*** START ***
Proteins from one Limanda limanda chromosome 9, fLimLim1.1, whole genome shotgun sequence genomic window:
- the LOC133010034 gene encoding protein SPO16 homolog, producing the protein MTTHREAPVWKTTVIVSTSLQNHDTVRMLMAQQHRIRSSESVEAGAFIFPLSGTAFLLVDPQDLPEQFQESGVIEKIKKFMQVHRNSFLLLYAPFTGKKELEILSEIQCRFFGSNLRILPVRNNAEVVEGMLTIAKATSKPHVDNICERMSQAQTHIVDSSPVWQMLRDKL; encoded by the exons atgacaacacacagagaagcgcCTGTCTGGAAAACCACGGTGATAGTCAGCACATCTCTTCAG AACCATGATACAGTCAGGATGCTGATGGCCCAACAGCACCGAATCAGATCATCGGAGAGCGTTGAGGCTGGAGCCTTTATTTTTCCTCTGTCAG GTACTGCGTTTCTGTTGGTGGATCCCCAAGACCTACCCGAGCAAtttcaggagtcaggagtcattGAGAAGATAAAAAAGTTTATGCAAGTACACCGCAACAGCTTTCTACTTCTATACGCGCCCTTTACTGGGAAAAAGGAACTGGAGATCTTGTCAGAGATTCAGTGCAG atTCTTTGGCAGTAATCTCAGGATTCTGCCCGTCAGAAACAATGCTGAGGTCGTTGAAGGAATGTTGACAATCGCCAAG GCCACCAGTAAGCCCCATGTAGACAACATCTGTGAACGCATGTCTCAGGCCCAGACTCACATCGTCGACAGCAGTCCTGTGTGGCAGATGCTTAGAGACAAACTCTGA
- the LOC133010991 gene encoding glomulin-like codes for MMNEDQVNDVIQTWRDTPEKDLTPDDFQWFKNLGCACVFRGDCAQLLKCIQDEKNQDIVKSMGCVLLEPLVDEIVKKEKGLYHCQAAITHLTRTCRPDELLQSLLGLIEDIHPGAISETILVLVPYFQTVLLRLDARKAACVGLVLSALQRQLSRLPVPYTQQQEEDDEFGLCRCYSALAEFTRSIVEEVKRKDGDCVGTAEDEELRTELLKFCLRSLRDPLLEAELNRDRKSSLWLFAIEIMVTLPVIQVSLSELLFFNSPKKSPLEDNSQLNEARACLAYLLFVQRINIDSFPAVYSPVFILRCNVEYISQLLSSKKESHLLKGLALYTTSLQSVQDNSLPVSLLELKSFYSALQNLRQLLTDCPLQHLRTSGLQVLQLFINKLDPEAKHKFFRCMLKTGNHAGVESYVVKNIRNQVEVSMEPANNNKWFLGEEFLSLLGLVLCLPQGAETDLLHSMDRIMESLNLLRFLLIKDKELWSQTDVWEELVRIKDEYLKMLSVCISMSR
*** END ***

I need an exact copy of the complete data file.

Proteins from one Limanda limanda chromosome 9, fLimLim1.1, whole genome shotgun sequence genomic window:
- the LOC133010034 gene encoding protein SPO16 homolog, producing the protein MTTHREAPVWKTTVIVSTSLQNHDTVRMLMAQQHRIRSSESVEAGAFIFPLSGTAFLLVDPQDLPEQFQESGVIEKIKKFMQVHRNSFLLLYAPFTGKKELEILSEIQCRFFGSNLRILPVRNNAEVVEGMLTIAKATSKPHVDNICERMSQAQTHIVDSSPVWQMLRDKL; encoded by the exons atgacaacacacagagaagcgcCTGTCTGGAAAACCACGGTGATAGTCAGCACATCTCTTCAG AACCATGATACAGTCAGGATGCTGATGGCCCAACAGCACCGAATCAGATCATCGGAGAGCGTTGAGGCTGGAGCCTTTATTTTTCCTCTGTCAG GTACTGCGTTTCTGTTGGTGGATCCCCAAGACCTACCCGAGCAAtttcaggagtcaggagtcattGAGAAGATAAAAAAGTTTATGCAAGTACACCGCAACAGCTTTCTACTTCTATACGCGCCCTTTACTGGGAAAAAGGAACTGGAGATCTTGTCAGAGATTCAGTGCAG atTCTTTGGCAGTAATCTCAGGATTCTGCCCGTCAGAAACAATGCTGAGGTCGTTGAAGGAATGTTGACAATCGCCAAG GCCACCAGTAAGCCCCATGTAGACAACATCTGTGAACGCATGTCTCAGGCCCAGACTCACATCGTCGACAGCAGTCCTGTGTGGCAGATGCTTAGAGACAAACTCTGA
- the LOC133010991 gene encoding glomulin-like codes for MMNEDQVNDVIQTWRDTPEKDLTPDDFQWFKNLGCACVFRGDCAQLLKCIQDEKNQDIVKSMGCVLLEPLVDEIVKKEKGLYHCQAAITHLTRTCRPDELLQSLLGLIEDIHPGAISETILVLVPYFQTVLLRLDARKAACVGLVLSALQRQLSRLPVPYTQQQEEDDEFGLCRCYSALAEFTRSIVEEVKRKDGDCVGTAEDEELRTELLKFCLRSLRDPLLEAELNRDRKSSLWLFAIEIMVTLPVIQVSLSELLFFNSPKKSPLEDNSQLNEARACLAYLLFVQRINIDSFPAVYSPVFILRCNVEYISQLLSSKKESHLLKGLALYTTSLQSVQDNSLPVSLLELKSFYSALQNLRQLLTDCPLQHLRTSGLQVLQLFINKLDPEAKHKFFRCMLKTGNHAGVESYVVKNIRNQVEVSMEPANNNKWFLGEEFLSLLGLVLCLPQGAETDLLHSMDRIMESLNLLRFLLIKDKELWSQTDVWEELVRIKDEYLKMLSVCISMSR